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Pathway improvement for ethanol production by thermophilic bacteria involving pyruvate decarboxylase: library development and screening

Grant number: 22/05802-7
Support type:Scholarships in Brazil - Post-Doctorate
Effective date (Start): June 01, 2022
Effective date (End): September 14, 2022
Field of knowledge:Biological Sciences - Genetics - Molecular Genetics and Genetics of Microorganisms
Principal researcher:Daniel Groban Olson
Grantee:Pamela Magalí Bermejo
Home Institution: Centro de Biologia Molecular e Engenharia Genética (CBMEG). Universidade Estadual de Campinas (UNICAMP). Campinas , SP, Brazil
Associated research grant:18/25682-0 - Advanced second generation biofuels laboratory, AP.SPEC

Abstract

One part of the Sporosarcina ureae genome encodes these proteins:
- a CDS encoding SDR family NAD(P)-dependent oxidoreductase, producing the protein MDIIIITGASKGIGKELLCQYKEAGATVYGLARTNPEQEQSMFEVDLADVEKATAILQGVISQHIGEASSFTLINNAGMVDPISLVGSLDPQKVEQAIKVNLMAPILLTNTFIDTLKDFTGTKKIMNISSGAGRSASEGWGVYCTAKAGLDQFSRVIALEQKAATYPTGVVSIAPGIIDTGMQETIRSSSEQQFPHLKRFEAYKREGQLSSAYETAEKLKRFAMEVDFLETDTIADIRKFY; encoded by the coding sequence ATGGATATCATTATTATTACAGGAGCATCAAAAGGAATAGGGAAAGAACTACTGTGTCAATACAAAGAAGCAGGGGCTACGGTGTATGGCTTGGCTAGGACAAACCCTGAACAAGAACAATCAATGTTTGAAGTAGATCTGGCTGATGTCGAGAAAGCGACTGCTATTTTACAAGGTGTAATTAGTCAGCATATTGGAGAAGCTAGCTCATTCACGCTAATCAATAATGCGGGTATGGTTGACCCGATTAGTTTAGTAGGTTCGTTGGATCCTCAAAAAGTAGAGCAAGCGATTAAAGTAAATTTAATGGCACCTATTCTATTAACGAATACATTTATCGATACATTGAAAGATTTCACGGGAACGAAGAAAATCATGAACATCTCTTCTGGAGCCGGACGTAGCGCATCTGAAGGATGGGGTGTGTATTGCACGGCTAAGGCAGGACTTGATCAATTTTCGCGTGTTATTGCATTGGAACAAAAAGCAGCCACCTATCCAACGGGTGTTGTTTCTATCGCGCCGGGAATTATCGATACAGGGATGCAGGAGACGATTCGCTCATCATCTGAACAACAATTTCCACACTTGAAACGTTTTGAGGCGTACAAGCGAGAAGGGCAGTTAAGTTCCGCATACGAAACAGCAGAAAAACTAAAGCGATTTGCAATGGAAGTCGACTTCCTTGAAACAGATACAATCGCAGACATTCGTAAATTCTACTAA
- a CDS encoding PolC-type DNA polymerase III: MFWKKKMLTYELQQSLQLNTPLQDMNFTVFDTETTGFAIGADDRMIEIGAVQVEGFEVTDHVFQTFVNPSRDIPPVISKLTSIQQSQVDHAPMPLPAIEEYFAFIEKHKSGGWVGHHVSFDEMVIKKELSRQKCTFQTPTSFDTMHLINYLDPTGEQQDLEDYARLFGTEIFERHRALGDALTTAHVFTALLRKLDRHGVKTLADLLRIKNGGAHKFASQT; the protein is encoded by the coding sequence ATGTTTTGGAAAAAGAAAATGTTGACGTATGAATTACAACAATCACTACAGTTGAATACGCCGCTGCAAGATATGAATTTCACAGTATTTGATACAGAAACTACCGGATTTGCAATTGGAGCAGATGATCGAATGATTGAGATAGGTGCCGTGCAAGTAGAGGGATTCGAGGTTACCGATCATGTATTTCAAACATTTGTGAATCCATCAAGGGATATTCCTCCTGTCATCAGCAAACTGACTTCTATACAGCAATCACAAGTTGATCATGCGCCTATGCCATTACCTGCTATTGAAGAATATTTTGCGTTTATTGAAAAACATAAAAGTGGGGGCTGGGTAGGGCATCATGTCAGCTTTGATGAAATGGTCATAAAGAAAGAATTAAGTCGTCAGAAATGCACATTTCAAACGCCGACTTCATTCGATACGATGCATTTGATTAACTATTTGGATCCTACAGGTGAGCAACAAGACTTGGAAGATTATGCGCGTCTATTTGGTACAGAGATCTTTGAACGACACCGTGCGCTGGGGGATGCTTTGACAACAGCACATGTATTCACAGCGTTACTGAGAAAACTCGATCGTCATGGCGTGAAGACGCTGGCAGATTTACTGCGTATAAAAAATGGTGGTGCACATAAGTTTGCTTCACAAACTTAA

Clostridium thermocellum is a thermophilic candidate for consolidated bioprocessing by carrying out both cellulose solubilization and fermentation. However, despite significant efforts, the maximum ethanol titer achieved to date remains below industrially required targets (90% of theoretical yield and 40 g/L titer). In microorganisms, fermentation of pyruvate to ethanol can proceed either with or without acetyl coenzyme A (acetyl-CoA) as an intermediate. In yeasts and Zymomonas mobilis, pyruvate is decarboxylated directly to acetaldehyde, which is then reduced to ethanol. In many other organisms, including C. thermocellum, pyruvate is oxidatively decarboxylated to acetyl-CoA, which is reduced to acetaldehyde and further reduced to ethanol. Several lines of evidence suggest that conversion of pyruvate to acetyl-CoA limits ethanol titer in C. thermocellum. The pathway comprising direct conversion of pyruvate to acetaldehyde by the enzyme pyruvate decarboxylase (PDC) is simpler than the native one because it requires fewer enzymatic reactions, and it is more thermodynamically favorable at standard conditions. Although the PDC enzyme has been successfully transferred to several mesophilic organisms, it does not seem to function well above 45 °C in vivo. There have been several attempts to introduce pdc genes into C. thermocellum, however the maximum titer we achieved was 21 g/L, and the Acetobacter pasteurianus Pdc activity was 100-fold lower than what we observed in Escherichia coli (0.3 U/mg vs. 31 U/mg). We think this problem is due to folding and therefore the challenge in this project will be to increase the thermostability of the Pdc protein. To this end, we propose to build a single-site saturation mutagenesis library of the A. pasteurianus PDC protein (10,621 members). We will then screen this library in C. thermocellum for increased ethanol production. Promising mutations will also be used to develop computational models of protein stability. (AU)

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